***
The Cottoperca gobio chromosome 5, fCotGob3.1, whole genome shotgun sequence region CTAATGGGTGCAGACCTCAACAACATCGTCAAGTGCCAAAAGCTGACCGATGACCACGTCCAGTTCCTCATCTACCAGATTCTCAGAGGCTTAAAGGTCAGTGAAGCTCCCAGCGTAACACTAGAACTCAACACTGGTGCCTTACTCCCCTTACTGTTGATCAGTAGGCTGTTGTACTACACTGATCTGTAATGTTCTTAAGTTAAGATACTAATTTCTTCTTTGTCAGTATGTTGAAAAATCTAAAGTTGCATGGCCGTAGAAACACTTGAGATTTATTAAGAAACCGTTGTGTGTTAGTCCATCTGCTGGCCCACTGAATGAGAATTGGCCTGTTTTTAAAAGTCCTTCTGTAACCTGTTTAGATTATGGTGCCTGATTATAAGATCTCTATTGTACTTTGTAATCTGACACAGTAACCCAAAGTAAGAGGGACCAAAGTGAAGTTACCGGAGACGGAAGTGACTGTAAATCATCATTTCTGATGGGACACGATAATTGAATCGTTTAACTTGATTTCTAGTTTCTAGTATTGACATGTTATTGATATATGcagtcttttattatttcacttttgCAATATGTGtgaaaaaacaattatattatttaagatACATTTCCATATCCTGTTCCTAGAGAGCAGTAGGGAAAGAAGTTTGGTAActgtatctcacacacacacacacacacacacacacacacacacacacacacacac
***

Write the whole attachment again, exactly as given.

The Cottoperca gobio chromosome 5, fCotGob3.1, whole genome shotgun sequence region CTAATGGGTGCAGACCTCAACAACATCGTCAAGTGCCAAAAGCTGACCGATGACCACGTCCAGTTCCTCATCTACCAGATTCTCAGAGGCTTAAAGGTCAGTGAAGCTCCCAGCGTAACACTAGAACTCAACACTGGTGCCTTACTCCCCTTACTGTTGATCAGTAGGCTGTTGTACTACACTGATCTGTAATGTTCTTAAGTTAAGATACTAATTTCTTCTTTGTCAGTATGTTGAAAAATCTAAAGTTGCATGGCCGTAGAAACACTTGAGATTTATTAAGAAACCGTTGTGTGTTAGTCCATCTGCTGGCCCACTGAATGAGAATTGGCCTGTTTTTAAAAGTCCTTCTGTAACCTGTTTAGATTATGGTGCCTGATTATAAGATCTCTATTGTACTTTGTAATCTGACACAGTAACCCAAAGTAAGAGGGACCAAAGTGAAGTTACCGGAGACGGAAGTGACTGTAAATCATCATTTCTGATGGGACACGATAATTGAATCGTTTAACTTGATTTCTAGTTTCTAGTATTGACATGTTATTGATATATGcagtcttttattatttcacttttgCAATATGTGtgaaaaaacaattatattatttaagatACATTTCCATATCCTGTTCCTAGAGAGCAGTAGGGAAAGAAGTTTGGTAActgtatctcacacacacacacacacacacacacacacacacacacacacacacac